Morning Briefing - January 10, 2019
Visit Archives | Return to Issue
Morning Briefing
Article 1 of 8
January 10, 2019

Alexander Wants to Fund Yucca Mountain This Year

By ExchangeMonitor

Congress should fund the Yucca Mountain nuclear waste repository in Nevada this year, Sen. Lamar Alexander (R-Tenn.), now officially the Department of Energy’s head Senate appropriator in the 116th Congress, said Wednesday.

<blockquote class=”twitter-tweet” data-conversation=”none” data-lang=”en”><p lang=”en” dir=”ltr”>This year, we should resolve the more than 30 year stalemate over how to dispose of used nuclear fuel. I support proceeding on all fronts: funding Yucca Mountain, as well as storing used nuclear fuel at interim storage sites and at private facilities.</p>&mdash; Sen. Lamar Alexander (@SenAlexander) <a href=””>January 9, 2019</a></blockquote>

<script async src=”” charset=”utf-8″></script>

Alexander was elected chair of the Senate Appropriations energy and water development subcommittee for the new Congress by his GOP colleagues Wednesday. Democrats on the panel again installed Sen. Dianne Feinstein (D-Calif.) as the subcommittee’s ranking member.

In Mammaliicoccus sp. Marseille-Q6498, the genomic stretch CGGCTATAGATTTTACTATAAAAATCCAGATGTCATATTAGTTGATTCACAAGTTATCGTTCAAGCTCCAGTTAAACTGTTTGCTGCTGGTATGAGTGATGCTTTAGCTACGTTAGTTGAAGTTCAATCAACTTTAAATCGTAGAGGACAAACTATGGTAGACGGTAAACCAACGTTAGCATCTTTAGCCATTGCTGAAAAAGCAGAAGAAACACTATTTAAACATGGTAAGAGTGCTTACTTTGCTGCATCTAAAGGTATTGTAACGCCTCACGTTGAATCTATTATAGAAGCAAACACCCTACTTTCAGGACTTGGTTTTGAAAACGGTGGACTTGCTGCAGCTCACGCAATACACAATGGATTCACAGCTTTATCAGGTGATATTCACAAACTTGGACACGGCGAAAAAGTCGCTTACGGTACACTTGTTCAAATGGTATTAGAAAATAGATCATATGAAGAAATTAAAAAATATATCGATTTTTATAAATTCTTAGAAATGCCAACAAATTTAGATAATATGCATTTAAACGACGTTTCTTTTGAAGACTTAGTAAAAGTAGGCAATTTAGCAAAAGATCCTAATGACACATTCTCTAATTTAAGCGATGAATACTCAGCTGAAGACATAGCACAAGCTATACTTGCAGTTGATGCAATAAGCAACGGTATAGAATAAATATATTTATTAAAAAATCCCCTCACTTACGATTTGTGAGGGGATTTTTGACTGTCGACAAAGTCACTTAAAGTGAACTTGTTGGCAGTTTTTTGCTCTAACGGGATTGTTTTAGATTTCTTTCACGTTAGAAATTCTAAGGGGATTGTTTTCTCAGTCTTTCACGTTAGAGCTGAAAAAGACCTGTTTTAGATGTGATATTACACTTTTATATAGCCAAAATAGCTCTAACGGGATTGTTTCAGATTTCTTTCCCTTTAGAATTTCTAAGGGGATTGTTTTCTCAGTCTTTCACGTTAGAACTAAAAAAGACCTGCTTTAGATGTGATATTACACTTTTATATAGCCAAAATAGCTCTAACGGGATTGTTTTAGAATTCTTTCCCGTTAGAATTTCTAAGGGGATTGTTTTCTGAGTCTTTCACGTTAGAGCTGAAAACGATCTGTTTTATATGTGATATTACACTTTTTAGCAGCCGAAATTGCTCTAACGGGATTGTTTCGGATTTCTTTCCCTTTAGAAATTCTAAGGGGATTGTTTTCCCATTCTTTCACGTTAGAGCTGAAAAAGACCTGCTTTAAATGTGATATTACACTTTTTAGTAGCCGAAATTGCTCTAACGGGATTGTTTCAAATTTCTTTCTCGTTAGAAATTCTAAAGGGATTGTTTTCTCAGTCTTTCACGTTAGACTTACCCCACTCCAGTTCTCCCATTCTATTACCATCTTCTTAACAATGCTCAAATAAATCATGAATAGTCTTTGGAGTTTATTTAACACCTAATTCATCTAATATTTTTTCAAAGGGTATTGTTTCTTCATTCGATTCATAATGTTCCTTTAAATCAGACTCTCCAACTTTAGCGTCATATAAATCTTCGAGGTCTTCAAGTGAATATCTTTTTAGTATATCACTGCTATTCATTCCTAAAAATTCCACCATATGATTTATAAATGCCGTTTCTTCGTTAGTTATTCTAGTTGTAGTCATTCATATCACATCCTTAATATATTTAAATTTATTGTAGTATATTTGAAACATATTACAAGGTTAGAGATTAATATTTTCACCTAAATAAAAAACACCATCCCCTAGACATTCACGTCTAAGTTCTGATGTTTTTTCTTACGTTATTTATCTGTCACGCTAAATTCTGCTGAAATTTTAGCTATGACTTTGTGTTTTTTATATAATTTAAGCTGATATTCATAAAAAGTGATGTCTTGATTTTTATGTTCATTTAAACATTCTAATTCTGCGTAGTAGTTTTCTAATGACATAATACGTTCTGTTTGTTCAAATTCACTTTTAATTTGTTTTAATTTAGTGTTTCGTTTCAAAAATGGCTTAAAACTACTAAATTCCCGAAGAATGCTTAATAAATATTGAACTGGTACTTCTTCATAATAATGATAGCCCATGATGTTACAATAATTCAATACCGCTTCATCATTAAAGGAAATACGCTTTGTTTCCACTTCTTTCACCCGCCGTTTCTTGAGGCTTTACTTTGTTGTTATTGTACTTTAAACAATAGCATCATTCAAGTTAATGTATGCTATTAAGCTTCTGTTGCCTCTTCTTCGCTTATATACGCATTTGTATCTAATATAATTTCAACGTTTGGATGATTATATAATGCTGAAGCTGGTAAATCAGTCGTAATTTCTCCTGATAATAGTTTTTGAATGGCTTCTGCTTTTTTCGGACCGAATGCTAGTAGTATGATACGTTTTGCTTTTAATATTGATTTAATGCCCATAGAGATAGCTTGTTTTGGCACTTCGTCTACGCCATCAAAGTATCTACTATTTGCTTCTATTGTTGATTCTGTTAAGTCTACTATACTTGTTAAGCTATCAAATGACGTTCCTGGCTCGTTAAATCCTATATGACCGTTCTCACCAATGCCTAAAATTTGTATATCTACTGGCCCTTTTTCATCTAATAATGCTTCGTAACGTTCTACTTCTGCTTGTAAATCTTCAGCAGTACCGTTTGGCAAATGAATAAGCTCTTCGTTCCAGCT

The energy and water development subcommittee writes the Senate appropriations bills that fund the entire DOE, including active and former nuclear-weapon sites, and the Office of Nuclear Energy that would oversee the Donald Trump administration’s struggling effort to restart the department’s effort to license Yucca Mountain as a permanent waste repository. The panel also funds the the Nuclear Regulatory Commission, which would grant the license.

Alexander did not go to bat for Yucca Mountain in the 115th Congress, when the project still faced opposition from his side of the aisle by way of since-unseated Sen. Dean Heller (R-Nev.).

Alexander has often signaled a willingness to work together with Feinstein on civilian nuclear waste disposal, but the bipartisan duo has yet to muscle any Yucca funding through the full Senate Appropriations Committee.

The situation particularly stung some Yucca proponents in the first half of President Donald Trump’s first term, when a GOP-controlled government twice failed to deliver more than $100 million in annual Yucca funding, which the administration sought and the House voted to provide.

While Heller lost his seat in November to then-Rep. Jacky Rosen (D-Nev.), Democrats now control the House of Representatives. Despite lining up overwhelmingly in the last Congress to help pass a Yucca policy bill from Rep. John Shimkus (R-Ill.), House Democrats have displayed less urgency to actually provide an appropriation for the proposed disposal site.